there’s no out of band place where to register whether a field value is null in a plain text CSV file, even if technically that could be done, so we have to provide per field instructions on what a
NULLwill look like in the data itself,
the files we’re using don’t have the exact definition we want: rather than a pair of double precision fields for hosting the location we want a PostgreSQL point datatype column; and rather than a pair of bigint fields we want an ip4r column in PostgreSQL,
and of course as soon as the data loading is done we want to create the shiny ip4r GiST index.
And as we are using an attribution licence for the data here, let me tell you that: This article includes GeoLite data created by MaxMind, available from http://www.maxmind.com.
Transforming and Projecting
The former pgloader was capable of using dynamic python code to reformat fields on the fly, which was already quite good, but not up to the task described just above. What we really want to be able to do here is project any number of fields into a possibly different number of columns that are dependant on the fields.
In the simplest case possible, each field ends up into a column of the same name, and that’s still supported of course, it looks like this:
LOAD CSV FROM FILENAME MATCHING ~/GeoLiteCity-Blocks.csv/ WITH ENCODING iso-8859-1 INTO postgresql://[email protected]:54393/ip4r?geonumip.blocks WITH skip header = 2, fields optionally enclosed by '\"', fields escaped by double-quote, fields terminated by ',';
That’s a very simple processing actually, with no added processing when reading the file.
In the previous example though, we’re using a transformation function that I included in pgloader to transform a couple of integers into an iprange. Here’s the Common Lisp sources for that function:
(defun ip-range (start-integer-string end-integer-string) "Transform a couple of integers to an IP4R ip range notation." (declare (inline) (optimize speed) (type string start-integer-string end-integer-string)) (flet ((integer-to-ip-string (int) "see http://dev.maxmind.com/geoip/legacy/csv/" (declare (inline) (optimize speed) (type fixnum int)) (format nil "~a.~a.~a.~a" (mod (truncate int #. (expt 2 24)) 256) (mod (truncate int #. (expt 2 16)) 256) (mod (truncate int #. (expt 2 8)) 256) (mod int 256)))) (let ((ip-start (integer-to-ip-string (parse-integer start-integer-string))) (ip-end (integer-to-ip-string (parse-integer end-integer-string)))) (format nil "~a-~a" ip-start ip-end))))
And here’s how it’s used:
INTO postgresql://[email protected]:54393/ip4r?geolite.blocks ( iprange ip4r using (ip-range startIpNum endIpNum), locId )
Internally, pgloader generates a lambda expression to process each row, in that very case the expression looks like this:
(lambda (row) (destructuring-bind (startIpNum endIpNum locId) row (list (pgloader.transforms::ip-range startIpNum endIpNum) locId)))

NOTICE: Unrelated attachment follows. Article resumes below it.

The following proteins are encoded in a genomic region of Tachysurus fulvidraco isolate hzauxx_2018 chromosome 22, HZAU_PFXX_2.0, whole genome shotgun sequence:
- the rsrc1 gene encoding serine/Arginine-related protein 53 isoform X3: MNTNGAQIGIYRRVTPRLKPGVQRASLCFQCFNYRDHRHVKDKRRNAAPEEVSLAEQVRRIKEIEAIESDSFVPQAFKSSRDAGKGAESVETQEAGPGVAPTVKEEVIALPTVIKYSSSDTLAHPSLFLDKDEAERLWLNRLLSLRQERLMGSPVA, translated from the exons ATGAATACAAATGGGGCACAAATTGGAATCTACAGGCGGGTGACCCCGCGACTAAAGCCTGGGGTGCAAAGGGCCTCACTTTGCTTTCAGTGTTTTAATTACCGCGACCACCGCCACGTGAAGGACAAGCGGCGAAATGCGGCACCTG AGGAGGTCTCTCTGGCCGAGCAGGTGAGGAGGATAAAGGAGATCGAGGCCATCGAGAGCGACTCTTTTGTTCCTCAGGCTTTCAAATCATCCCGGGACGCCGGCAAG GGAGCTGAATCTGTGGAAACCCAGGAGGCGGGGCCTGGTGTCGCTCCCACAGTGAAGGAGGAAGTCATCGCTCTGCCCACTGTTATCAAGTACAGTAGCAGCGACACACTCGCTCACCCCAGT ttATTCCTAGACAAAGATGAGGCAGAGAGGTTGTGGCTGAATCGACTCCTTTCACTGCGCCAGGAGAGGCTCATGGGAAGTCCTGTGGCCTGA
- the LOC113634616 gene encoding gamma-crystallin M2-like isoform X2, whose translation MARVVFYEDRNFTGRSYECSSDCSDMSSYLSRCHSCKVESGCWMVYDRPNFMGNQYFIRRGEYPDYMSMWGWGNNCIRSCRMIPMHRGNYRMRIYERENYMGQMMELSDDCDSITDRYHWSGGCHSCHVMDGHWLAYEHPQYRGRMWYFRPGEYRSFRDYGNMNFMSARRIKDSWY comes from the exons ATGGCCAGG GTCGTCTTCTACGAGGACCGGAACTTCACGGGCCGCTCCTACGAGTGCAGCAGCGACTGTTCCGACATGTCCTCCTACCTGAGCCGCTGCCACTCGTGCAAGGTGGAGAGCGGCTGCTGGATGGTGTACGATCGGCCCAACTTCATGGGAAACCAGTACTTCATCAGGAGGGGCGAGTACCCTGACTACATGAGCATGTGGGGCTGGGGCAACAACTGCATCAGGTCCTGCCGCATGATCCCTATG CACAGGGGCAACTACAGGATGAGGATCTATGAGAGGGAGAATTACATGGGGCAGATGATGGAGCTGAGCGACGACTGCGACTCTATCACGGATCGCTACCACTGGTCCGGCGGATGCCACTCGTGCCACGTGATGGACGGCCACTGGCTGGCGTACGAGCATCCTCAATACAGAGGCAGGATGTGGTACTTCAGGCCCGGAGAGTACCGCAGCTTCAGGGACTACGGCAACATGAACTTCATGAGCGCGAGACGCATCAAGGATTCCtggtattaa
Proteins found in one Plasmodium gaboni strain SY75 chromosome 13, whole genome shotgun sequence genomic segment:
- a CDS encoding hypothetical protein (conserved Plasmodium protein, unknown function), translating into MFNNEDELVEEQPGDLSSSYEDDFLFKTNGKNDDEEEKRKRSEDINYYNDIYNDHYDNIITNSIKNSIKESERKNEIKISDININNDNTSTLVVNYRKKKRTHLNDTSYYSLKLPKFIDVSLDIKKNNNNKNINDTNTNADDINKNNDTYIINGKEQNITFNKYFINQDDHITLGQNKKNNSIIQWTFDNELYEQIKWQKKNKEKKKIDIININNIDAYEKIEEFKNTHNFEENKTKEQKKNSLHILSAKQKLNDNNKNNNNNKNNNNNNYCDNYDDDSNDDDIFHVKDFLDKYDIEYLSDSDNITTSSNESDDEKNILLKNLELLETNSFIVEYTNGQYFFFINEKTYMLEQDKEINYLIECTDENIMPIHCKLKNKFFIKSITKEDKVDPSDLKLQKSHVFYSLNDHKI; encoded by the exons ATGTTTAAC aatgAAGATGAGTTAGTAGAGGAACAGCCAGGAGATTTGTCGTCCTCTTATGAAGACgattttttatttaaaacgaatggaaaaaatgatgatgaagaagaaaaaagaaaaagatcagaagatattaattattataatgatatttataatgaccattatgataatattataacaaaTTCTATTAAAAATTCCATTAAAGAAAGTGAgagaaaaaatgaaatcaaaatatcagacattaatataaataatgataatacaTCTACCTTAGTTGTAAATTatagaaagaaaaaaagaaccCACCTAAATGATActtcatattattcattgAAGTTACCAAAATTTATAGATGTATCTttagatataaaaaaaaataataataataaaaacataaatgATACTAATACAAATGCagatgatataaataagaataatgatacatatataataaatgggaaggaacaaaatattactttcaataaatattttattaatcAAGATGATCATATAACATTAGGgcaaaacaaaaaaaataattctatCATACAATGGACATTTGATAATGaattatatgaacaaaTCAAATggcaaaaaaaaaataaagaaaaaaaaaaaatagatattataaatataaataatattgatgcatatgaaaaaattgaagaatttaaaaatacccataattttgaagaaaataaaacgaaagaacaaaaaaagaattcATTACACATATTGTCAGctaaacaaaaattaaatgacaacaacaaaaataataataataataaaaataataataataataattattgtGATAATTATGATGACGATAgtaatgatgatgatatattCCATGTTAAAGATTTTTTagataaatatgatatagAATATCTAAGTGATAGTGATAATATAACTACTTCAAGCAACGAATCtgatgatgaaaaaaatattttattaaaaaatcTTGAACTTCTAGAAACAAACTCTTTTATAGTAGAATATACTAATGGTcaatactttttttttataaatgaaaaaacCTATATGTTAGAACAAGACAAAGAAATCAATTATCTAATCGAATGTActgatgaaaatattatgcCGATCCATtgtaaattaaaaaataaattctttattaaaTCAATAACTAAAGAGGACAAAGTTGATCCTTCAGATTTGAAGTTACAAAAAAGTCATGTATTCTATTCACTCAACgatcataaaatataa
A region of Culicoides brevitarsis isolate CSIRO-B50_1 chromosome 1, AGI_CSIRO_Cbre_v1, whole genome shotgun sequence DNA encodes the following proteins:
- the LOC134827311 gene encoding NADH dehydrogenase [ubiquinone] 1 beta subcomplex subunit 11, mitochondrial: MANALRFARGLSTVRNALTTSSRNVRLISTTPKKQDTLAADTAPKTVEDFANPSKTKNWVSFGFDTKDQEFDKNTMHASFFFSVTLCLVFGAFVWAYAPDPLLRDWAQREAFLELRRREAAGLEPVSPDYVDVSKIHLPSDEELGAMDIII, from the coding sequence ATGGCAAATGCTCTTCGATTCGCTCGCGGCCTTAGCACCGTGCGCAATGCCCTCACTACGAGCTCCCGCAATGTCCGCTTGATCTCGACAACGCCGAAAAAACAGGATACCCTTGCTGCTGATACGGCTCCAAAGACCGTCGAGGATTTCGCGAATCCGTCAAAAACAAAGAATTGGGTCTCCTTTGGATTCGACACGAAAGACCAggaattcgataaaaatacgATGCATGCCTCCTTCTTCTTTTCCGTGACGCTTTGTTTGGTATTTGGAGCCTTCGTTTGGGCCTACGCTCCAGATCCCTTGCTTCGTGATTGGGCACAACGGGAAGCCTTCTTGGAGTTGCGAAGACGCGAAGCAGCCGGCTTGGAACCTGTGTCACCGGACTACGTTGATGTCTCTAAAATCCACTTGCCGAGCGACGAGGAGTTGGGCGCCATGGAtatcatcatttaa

That generated lambda expression is then compiled on the fly into machine code that is then executed for each row input. That’s the kind of things allowing Common Lisp programmers not to resort to C.
Note that as in the previous location example you can also directly write the Lisp expressions within the command itself:
INTO postgresql://[email protected]:54393/ip4r?geolite.location ( locid,country,region,city,postalCode, location point using (format nil "(~a,~a)" longitude latitude), metroCode,areaCode )
Enough presenting the software already, let’s run it!
First, let’s run the current python pgloader code against our dataset. Note that you will have to download and unzip the data yourself here, then prepare that kind of configuration file:
[pgsql] base = pgloader log_file = /tmp/pgloader.log log_min_messages = INFO client_min_messages = WARNING client_encoding = 'latin1' lc_messages = C pg_option_standard_conforming_strings = on ; This setting has no effect other than allowing to check option precedence pg_option_work_mem = 12MB copy_every = 25000 commit_every = 25000 #copy_delimiter = % null = "" empty_string = "\ " [tmpl] template = True format = csv field_sep = , skip_head_lines = 2 [location] use_template = tmpl table = location filename = /tmp/GeoLiteCity-latest/GeoLiteCity_20130903/GeoLiteCity-Location.csv columns = * [blocks] use_template = tmpl table = blocks filename = /tmp/GeoLiteCity-latest/GeoLiteCity_20130903/GeoLiteCity-Blocks.csv columns = * skip_head_lines = 2
And with that we can do:
./pgloader.py -R reformat -sTv -c ~/dev/temp/pgloader.geolite.conf ... edited ... Table name | duration | size | copy rows | errors ==================================================================== blocks | 01m18.979s | - | 1790461 | 0 location | 35.710s | - | 438386 | 0 ==================================================================== Total | 01m54.713s | - | 2228847 | 0
Common Lisp version, no projection
With a command doing the same amount of work as the previous one for the blocks table (I still kept the longitude and latitude to point formating):